The global heath body planned to return to China later this month for the second stage of the origin-tracing plan – including audits of laboratories and markets in the city of Wuhan. But Zeng Yixin, deputy health minister, has said it is “impossible” for Beijing to allow this to go ahead.
Speaking at a press conference on Thursday, he claimed the probe demonstrated a “disrespect for common sense and arrogance toward science”.
Mr Yixen said: “To be honest, I was quite surprised when I first saw the WHO’s phase-two origin-tracing plan because it includes as one of its research priorities the hypothesis that China had violated laboratory procedures, leading to virus leakage.
“From this point, I feel it has a disrespect for common sense and reveals an arrogance toward science.
“It is impossible for us to accept such an origin-tracing plan.”
WHO officials travelled to the city of Wuhan in January, where the virus was first detected in December 2019, and explored a theory the virus may have escaped from a Chinese laboratory.
In March, the WHO said the thesis was an “extremely unlikely pathway” for COVID-19.
Dr Tedros Adhanom Ghebreyesus, the head of the WHO, has since called for more access and transparency from China.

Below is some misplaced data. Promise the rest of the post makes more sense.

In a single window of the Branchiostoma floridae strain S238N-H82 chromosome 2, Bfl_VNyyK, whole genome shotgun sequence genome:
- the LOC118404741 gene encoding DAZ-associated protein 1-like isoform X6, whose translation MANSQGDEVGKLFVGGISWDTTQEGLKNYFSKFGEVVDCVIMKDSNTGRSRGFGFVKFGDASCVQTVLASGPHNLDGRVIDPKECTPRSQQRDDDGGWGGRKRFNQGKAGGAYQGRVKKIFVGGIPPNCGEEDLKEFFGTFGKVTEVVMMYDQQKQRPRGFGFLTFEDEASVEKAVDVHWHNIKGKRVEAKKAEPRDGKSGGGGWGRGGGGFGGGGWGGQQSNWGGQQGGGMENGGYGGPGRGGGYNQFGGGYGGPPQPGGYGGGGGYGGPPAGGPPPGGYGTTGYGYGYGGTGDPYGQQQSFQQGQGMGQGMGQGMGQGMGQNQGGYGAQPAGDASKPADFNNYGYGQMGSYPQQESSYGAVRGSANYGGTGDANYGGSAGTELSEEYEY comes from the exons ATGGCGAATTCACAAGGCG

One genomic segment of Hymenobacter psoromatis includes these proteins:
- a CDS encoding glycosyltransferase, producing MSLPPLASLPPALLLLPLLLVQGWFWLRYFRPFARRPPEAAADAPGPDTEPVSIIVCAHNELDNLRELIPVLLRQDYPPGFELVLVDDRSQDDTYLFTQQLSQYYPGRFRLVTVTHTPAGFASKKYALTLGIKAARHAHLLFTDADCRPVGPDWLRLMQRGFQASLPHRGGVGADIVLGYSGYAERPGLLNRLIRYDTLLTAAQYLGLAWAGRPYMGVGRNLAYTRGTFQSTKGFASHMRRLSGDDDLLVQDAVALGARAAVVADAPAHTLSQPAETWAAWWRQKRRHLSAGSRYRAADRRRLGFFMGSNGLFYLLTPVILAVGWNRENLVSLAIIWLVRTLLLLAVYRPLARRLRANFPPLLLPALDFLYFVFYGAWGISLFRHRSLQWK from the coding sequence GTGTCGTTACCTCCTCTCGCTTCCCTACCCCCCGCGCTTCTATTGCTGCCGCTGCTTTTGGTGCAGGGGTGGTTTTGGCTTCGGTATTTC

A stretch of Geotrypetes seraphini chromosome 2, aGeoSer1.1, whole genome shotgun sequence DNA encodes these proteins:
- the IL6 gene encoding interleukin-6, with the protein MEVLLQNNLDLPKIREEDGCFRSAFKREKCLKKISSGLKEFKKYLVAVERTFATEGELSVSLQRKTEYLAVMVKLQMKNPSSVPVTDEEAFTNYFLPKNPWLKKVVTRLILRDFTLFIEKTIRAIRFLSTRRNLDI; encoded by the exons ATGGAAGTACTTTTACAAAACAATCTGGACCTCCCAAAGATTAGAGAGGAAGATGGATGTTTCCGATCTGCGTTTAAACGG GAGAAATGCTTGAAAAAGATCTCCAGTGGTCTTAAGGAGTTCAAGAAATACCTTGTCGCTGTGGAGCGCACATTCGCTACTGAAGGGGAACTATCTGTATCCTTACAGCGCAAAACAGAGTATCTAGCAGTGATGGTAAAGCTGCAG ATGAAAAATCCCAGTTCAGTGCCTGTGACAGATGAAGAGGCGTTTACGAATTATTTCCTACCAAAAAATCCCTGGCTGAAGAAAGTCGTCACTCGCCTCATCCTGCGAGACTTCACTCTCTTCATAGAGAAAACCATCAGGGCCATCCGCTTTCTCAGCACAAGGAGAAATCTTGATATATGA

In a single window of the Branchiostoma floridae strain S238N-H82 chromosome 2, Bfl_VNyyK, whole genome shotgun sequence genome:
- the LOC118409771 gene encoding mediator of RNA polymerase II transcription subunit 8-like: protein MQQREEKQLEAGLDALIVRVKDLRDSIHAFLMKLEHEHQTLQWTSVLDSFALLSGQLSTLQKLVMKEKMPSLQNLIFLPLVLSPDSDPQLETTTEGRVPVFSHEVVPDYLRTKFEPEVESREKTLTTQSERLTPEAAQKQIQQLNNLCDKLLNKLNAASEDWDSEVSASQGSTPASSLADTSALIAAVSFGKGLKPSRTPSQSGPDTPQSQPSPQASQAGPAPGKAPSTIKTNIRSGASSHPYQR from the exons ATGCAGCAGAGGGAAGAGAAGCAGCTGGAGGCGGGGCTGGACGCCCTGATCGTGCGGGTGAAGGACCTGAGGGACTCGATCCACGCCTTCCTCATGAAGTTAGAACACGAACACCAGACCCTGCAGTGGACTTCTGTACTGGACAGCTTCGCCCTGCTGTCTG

He urged Beijing to provide raw patient data about the first days of the pandemic that had not been shared during the first probe.
Announcing his five-point plan earlier this month, Dr Ghebreyesus proposed studies of “animal markets in and around Wuhan, including continuing studies on animals sold at the Huanan wholesale market”.
He also put forward “audits of relevant laboratories and research institutions operating in the area of the initial human cases identified in December 2019”.
On the lab leak theory, he added: “I was a lab technician myself.
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Yuan Zhiming, director of the National Biosafety Laboratory at the Wuhan Institute of Virology, also appeared at the media briefing.
He claimed the coronavirus was of natural origin and maintained no virus leak had occurred at the facility since it opened in 2018.
Following the end of the first stage of the investigation in March, the WHO chief insisted “all hypotheses remain on the table”.
Dr Ghebreyesus added: “We have not yet found the source of the virus, and we must continue to follow the science and leave no stone unturned as we do.”